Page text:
nep-for New Economics Papers
on Forecasting
Issue of 2009‒04‒18
seven papers chosen by
Rob J Hyndman
Monash University

  1. Stochastic Population Forecast for Germany and its Consequence for the German Pension System By Wolfgang Härdle; Alena Mysickova
  2. Combination of multivariate volatility forecasts By Alessandra Amendola; Giuseppe Storti
  3. Climate Variability, Seasonal Climate Forecast, and Corn Farming in Isabela, Philippines: a Farm and Household Level Analysis By Reyes, Celia M; Domingo, Sonny N.; Gonzales, Kathrina G.; Mina, Christian D.
  4. Från shopping till sanningsserum. En typologi över förutsägelser By Bergman, Ann; Karlsson, Jan Ch
  5. A General Framework for Observation Driven Time-Varying Parameter Models By Drew Creal; Siem Jan Koopman; Andre Lucas
  6. Assessing the Value of Seasonal Climate Forecasts on Farm-level Corn Production through Simulation Modeling By Reyes, Celia M; Gonzales, Kathrina G.; Predo, Canesio D.; de Guzman, Rosalina G.
  7. Anticipated Alternative Instrument-Rate Paths in Policy Simulations By Stefan Laséen; Lars E.O. Svensson

  1. By: Wolfgang Härdle; Alena Mysickova
    Abstract: Population forecasts are crucial for many social, political and economic decisions. Official population projections rely in general on deterministic models which use different scenarios for future vital rates to indicate uncertainty. However, this technique shows substantial weak points such as assuming absolute correlations between the demographic components. In this paper, we argue that a stochastic projection alternative, with no a priori assumptions provides point forecasts and probabilistic prediction intervals for demographic parameters in addition. Age-sex specific population forecast for Germany is derived through a stochastic population renewal process using forecasts of mortality, fertility and migration. Time series models with demographic restrictions are used to describe immigration, emigration and time varying indices of mortality and fertility rates. These models are then used in the simulation of future vital rates to obtain age-specific population forecast using the cohort-component method. The consequence for the German pension system is discussed. To maintain the actual average pension level the premium rate of the present system rises at least by 50% as the old-age ratio nearly doubles by 2040.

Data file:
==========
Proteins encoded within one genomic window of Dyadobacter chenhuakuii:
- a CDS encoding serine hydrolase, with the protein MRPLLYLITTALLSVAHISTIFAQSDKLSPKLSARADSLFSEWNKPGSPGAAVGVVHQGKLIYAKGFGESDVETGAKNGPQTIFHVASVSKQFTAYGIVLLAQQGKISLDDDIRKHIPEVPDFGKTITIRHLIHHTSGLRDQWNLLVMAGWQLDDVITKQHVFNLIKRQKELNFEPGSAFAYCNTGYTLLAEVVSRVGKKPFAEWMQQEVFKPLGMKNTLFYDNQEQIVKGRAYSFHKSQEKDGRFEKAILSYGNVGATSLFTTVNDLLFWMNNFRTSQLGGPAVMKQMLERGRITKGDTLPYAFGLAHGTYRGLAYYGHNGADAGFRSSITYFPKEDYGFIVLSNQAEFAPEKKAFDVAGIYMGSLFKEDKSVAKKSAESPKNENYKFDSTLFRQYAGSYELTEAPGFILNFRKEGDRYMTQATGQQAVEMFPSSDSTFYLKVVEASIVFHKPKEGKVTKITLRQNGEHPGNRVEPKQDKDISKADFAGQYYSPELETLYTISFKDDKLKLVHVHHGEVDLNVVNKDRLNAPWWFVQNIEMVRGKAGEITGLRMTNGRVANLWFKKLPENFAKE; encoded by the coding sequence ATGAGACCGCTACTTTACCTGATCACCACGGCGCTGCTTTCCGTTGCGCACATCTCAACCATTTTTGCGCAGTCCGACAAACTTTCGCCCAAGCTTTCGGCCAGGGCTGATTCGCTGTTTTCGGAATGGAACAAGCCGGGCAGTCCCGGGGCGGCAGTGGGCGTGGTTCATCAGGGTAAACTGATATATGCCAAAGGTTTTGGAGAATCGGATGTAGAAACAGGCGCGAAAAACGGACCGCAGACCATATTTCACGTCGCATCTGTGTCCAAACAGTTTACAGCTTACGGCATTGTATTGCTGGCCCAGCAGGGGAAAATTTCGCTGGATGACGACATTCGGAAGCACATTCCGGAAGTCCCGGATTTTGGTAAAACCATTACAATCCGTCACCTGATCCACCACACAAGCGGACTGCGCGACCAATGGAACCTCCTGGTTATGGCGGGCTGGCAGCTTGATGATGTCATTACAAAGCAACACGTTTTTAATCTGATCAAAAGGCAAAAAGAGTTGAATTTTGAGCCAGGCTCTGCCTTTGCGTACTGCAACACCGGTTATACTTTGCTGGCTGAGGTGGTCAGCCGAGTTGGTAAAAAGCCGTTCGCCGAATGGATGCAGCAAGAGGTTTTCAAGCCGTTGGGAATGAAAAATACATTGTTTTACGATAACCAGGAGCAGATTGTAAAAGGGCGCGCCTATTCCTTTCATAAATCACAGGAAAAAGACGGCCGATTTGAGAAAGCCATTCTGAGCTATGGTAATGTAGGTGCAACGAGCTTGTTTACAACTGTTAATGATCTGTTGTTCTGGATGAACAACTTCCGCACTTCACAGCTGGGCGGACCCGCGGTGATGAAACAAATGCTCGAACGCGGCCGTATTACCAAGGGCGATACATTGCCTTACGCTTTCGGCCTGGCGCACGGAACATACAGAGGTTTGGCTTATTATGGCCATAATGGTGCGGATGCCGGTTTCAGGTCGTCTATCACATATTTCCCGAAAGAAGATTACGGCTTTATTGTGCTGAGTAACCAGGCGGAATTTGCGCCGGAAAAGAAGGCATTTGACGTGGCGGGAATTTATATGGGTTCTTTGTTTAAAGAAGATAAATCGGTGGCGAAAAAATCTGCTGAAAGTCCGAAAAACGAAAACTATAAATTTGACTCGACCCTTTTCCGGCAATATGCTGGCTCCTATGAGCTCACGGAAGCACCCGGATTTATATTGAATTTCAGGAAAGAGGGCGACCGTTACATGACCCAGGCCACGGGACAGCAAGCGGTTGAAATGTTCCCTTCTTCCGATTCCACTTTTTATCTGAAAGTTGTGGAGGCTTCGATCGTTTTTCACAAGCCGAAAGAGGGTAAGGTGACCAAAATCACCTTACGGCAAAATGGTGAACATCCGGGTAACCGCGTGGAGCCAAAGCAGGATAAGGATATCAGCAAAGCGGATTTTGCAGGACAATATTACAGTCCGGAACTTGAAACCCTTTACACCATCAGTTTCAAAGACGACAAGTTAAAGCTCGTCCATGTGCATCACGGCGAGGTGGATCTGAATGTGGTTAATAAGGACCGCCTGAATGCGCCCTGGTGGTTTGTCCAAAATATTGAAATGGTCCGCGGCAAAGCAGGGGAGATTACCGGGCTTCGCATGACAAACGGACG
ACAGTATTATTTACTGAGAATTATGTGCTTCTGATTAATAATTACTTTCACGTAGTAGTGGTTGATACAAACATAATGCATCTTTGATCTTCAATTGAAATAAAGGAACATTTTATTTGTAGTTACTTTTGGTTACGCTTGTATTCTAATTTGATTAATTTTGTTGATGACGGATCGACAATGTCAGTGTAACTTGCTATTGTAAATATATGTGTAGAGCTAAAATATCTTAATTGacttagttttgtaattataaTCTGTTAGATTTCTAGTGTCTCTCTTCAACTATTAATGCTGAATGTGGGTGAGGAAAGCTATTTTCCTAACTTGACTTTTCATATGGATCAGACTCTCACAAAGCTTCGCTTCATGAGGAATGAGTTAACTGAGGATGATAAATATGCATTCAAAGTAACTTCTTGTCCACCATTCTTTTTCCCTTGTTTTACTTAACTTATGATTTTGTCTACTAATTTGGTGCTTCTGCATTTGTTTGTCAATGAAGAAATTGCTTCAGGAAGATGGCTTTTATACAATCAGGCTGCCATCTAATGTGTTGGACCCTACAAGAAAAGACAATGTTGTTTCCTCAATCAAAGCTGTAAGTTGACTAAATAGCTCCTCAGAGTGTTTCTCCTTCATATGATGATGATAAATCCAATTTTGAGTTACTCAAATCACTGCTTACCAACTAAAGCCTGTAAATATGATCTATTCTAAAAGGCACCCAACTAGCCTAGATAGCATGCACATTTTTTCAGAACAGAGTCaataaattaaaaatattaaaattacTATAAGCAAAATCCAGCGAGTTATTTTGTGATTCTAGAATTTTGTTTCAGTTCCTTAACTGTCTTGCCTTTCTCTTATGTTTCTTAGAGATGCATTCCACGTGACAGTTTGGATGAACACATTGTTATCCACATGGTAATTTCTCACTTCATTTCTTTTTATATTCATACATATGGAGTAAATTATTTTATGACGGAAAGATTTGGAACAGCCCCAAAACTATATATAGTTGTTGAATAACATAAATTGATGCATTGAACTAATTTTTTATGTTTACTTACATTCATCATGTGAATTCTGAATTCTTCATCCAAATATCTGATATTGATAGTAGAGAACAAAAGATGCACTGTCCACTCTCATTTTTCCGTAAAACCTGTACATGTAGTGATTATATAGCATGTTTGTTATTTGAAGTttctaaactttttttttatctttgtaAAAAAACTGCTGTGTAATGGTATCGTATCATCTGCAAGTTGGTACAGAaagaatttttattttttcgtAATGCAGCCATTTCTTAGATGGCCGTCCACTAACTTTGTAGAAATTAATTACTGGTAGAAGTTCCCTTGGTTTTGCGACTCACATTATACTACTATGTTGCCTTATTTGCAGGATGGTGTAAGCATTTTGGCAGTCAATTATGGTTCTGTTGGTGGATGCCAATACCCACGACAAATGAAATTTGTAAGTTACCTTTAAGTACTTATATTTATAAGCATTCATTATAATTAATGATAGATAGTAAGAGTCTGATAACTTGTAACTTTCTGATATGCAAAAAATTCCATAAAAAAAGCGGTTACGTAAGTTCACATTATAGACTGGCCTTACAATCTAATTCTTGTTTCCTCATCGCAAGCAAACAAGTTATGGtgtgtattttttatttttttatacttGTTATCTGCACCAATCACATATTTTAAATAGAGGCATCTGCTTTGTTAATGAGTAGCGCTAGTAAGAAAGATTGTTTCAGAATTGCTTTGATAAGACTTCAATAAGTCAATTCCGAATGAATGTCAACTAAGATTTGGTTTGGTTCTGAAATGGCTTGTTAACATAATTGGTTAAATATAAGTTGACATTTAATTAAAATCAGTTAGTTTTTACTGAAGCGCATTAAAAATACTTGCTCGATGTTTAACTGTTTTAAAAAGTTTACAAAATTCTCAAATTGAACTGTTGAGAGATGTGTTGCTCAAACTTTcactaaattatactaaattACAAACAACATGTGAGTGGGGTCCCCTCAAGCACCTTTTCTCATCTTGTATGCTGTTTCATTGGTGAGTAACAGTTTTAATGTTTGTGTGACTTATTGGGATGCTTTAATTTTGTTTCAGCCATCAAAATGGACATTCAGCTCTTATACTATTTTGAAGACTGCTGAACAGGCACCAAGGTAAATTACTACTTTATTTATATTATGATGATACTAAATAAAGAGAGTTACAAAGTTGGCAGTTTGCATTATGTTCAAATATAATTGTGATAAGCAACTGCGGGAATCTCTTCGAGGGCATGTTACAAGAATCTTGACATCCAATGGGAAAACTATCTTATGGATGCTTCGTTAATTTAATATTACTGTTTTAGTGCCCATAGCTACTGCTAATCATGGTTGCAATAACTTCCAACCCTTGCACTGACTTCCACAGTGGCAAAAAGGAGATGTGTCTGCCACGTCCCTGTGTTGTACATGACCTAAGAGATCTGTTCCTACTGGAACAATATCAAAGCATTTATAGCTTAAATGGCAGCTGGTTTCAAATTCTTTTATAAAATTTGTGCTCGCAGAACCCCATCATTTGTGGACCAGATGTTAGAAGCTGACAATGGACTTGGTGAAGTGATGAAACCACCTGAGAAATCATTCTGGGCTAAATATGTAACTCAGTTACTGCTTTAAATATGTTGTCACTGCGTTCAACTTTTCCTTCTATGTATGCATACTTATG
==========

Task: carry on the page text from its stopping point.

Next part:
Keywords: Demographic Forecasting, Population Projection, Stochastic Demography
    JEL: J11 J13 C53 C22
    Date: 2009–02
  2. By: Alessandra Amendola; Giuseppe Storti
    Abstract: This paper proposes a novel approach to the combination of conditional covariance matrix forecasts based on the use of the Generalized Method of Moments (GMM). It is shown how the procedure can be generalized to deal with large dimensional systems by means of a two-step strategy. The finite sample properties of the GMM estimator of the combination weights are investigated by Monte Carlo simulations. Finally, in order to give an appraisal of the economic implications of the combined volatility predictor, the results of an application to tactical asset allocation are presented.
    Keywords: Multivariate GARCH, Forecast Combination, GMM, Portfolio Optimization
    JEL: C52 C53 C32 G11
    Date: 2009–01
  3. By: Reyes, Celia M; Domingo, Sonny N.; Gonzales, Kathrina G.; Mina, Christian D.